Type of funding: Grant funding

In line with the farm to fork strategy, for a transition to fair, healthy and resilient livestock production systems, including the improvement of animal welfare and reduction of anti-microbial usage, a successful proposal will support research and innovation (R&I) to help policy makers and other actors (e.g. economic operators) monitor and improve animal welfare in intensive and extensive systems, thus contributing to sustainable agriculture.

The project results are expected to contribute to all of the following outcomes:

Improved capacity to evaluate and monitor the state of animal welfare in a region/country or in relation to a group of operators;
Enhanced capacity to further improve animal welfare by business operators or decision makers, through provision of best practices and innovative tools and
Enhanced capacity to integrate the environmental and socio-economic impact of proposed practices and innovations.
Farming and food production data are collected at different stages of the production process of terrestrial livestock, mostly to improve economic efficiency, disease control, food safety and quality. Few data collected on farms or during subsequent processing (e.g. in slaughterhouses or dairies) are used to monitor the welfare state of the animals and the different levels of welfare. This can be done through a combination of diverse sources of data already collected and more intensive collection through automatic systems, or routine sampling. At present, even where data are used for animal welfare purposes, they are often exploited only at individual farm level or for just a few operators. The development of algorithms to interpret the various types of data that are collected could increase their value in relation to animal welfare. This would be beneficial both at farm level and in broader contexts, e.g. among groups of operators, or at regional, national, or EU levels.

Proposals should address all of the following areas of research in terrestrial livestock:

Identification of the data and appropriate indicators that enable assessment of animal welfare on farms, during transport and at the time of slaughtering/killing;
Development of innovative ways of automatically collecting data pertaining to welfare and related sustainable farming techniques;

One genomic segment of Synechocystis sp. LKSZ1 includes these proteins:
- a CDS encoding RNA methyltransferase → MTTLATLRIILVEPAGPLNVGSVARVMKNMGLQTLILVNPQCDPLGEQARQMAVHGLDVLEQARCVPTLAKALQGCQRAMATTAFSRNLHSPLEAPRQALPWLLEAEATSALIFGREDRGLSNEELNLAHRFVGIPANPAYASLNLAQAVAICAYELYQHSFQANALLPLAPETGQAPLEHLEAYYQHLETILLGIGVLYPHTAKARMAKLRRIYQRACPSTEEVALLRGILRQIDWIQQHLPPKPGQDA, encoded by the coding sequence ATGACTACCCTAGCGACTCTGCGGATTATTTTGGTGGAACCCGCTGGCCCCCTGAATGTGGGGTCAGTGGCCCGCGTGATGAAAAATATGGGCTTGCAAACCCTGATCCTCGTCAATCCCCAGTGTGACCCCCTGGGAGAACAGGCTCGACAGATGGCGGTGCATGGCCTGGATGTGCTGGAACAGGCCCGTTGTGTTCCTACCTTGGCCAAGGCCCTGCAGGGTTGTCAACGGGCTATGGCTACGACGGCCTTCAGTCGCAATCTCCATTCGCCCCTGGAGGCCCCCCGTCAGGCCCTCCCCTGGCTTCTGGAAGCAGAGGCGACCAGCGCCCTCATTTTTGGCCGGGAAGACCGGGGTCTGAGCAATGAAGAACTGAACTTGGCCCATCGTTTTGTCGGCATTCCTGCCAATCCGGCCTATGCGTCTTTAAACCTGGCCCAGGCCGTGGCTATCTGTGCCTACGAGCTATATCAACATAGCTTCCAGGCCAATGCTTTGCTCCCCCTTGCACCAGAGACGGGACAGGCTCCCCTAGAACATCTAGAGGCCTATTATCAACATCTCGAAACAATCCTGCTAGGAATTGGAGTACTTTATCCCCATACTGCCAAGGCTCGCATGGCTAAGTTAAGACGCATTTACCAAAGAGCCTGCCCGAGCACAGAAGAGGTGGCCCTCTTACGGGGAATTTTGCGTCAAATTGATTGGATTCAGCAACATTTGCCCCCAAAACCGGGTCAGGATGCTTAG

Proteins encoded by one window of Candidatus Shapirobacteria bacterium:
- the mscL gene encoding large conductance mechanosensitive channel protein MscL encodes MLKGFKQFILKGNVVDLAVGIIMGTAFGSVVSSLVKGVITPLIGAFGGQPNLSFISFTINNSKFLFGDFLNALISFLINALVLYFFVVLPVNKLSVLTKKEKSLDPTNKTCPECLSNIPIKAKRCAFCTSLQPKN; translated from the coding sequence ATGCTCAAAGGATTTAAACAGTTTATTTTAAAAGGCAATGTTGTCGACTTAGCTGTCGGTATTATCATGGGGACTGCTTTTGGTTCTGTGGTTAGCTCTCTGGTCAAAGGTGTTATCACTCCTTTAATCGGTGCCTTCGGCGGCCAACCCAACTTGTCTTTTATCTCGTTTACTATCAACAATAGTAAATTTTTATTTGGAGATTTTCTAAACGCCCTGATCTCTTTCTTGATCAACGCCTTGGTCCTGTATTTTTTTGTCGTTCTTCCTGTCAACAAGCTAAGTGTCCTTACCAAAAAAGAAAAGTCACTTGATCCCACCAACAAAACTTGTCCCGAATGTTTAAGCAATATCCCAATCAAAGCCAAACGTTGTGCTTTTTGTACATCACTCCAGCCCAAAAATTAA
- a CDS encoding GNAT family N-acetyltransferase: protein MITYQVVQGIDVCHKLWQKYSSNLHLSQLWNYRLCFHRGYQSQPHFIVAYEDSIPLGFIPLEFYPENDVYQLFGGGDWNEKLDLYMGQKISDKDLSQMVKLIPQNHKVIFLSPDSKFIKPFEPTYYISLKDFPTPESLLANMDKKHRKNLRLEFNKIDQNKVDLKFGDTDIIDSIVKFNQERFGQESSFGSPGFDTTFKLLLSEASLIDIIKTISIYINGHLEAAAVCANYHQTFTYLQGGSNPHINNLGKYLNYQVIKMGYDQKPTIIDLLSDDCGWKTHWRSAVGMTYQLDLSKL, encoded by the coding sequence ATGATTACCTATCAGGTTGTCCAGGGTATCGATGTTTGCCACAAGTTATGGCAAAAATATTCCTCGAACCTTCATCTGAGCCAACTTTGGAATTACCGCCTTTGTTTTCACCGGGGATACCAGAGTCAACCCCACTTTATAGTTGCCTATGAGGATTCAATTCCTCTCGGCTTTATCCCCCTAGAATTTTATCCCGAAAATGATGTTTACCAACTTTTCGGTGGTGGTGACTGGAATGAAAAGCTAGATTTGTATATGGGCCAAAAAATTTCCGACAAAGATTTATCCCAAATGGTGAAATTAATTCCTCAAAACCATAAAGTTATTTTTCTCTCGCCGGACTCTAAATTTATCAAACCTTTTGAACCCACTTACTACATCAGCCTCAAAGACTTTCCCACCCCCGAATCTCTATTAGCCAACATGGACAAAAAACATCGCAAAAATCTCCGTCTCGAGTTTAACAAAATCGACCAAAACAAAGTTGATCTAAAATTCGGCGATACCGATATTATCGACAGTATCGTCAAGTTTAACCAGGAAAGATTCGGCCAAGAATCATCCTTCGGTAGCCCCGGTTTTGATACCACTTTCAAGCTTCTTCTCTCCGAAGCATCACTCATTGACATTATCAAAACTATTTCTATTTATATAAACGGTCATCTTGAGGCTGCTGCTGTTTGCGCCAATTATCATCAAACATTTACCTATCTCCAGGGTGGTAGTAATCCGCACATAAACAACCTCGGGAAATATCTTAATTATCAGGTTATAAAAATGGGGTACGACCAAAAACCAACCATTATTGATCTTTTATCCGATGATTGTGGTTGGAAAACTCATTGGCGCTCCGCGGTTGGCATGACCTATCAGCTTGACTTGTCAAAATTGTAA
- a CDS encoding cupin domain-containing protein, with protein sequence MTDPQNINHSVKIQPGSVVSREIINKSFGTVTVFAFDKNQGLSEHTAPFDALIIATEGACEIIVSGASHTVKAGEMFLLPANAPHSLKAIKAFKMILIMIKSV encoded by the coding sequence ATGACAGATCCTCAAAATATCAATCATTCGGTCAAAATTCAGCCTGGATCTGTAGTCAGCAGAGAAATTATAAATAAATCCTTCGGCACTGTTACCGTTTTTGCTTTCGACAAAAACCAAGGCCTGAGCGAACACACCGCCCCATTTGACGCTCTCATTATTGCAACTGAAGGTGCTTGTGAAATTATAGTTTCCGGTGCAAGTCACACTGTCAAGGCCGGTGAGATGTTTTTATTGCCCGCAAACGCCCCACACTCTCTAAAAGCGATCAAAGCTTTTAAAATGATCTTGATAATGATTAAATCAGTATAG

Standardisation of data collection for a population of operators along the supply chain;
Development of algorithms integrating heterogeneous data from a population of operators in order to evaluate the level of animal welfare within the population concerned;
Development of best practices associated with statistically meaningful improvements in animal welfare (i.e. associated with improved indicators at population level);
Evaluation of the environmental and socio-economic impacts of best practices for animal welfare, including marketability;
Development of monitoring tools and smart models to improve the scope of the data collection both quantitatively (population size) and qualitatively (quality of data collected and impacts measured); and
Development of innovative ways to estimate the impact of past detrimental conditions on welfare.
The choice of the population of operators should take into account their economic and social relevance for the EU policy and regulatory framework, and potential animal welfare issues (to be addressed both quantitatively and qualitatively). The choice of data studied should take into account complementarity, frequency and ease of collection (automation or routine sampling). It should also take account of the various dimensions of animal welfare (feed and water, comfort, health, behaviour, etc.). Proposals must implement the 'multi-actor approach’ and ensure adequate involvement of the farming sector, the veterinary profession, agricultural advisory services and other relevant actors along the food chain.

Deadline: 06/10/2021

Eligibility criteria:

Any legal entity, regardless of its place of establishment, including legal entities from nonassociated third countries or international organisations (including international European research organisations) is eligible to participate (whether it is eligible for funding or not), provided that the conditions laid down in the Horizon Europe Regulation have been met, along with any other conditions laid down in the specific call topic.
A ‘legal entity’ means any natural or legal person created and recognised as such under national law, EU law or international law, which has legal personality and which may, acting in its own name, exercise rights and be subject to obligations, or an entity without legal personality.
Beneficiaries and affiliated entities must register in the Participant Register before submitting their application, in order to get a participant identification code (PIC) and be validated by the
Central Validation Service (REA Validation) before signing the grant agreement. For the validation, they will be asked to upload the necessary documents showing their legal status
and origin during the grant preparation stage. A validated PIC is not a prerequisite for submitting an application.

Further information can be found here.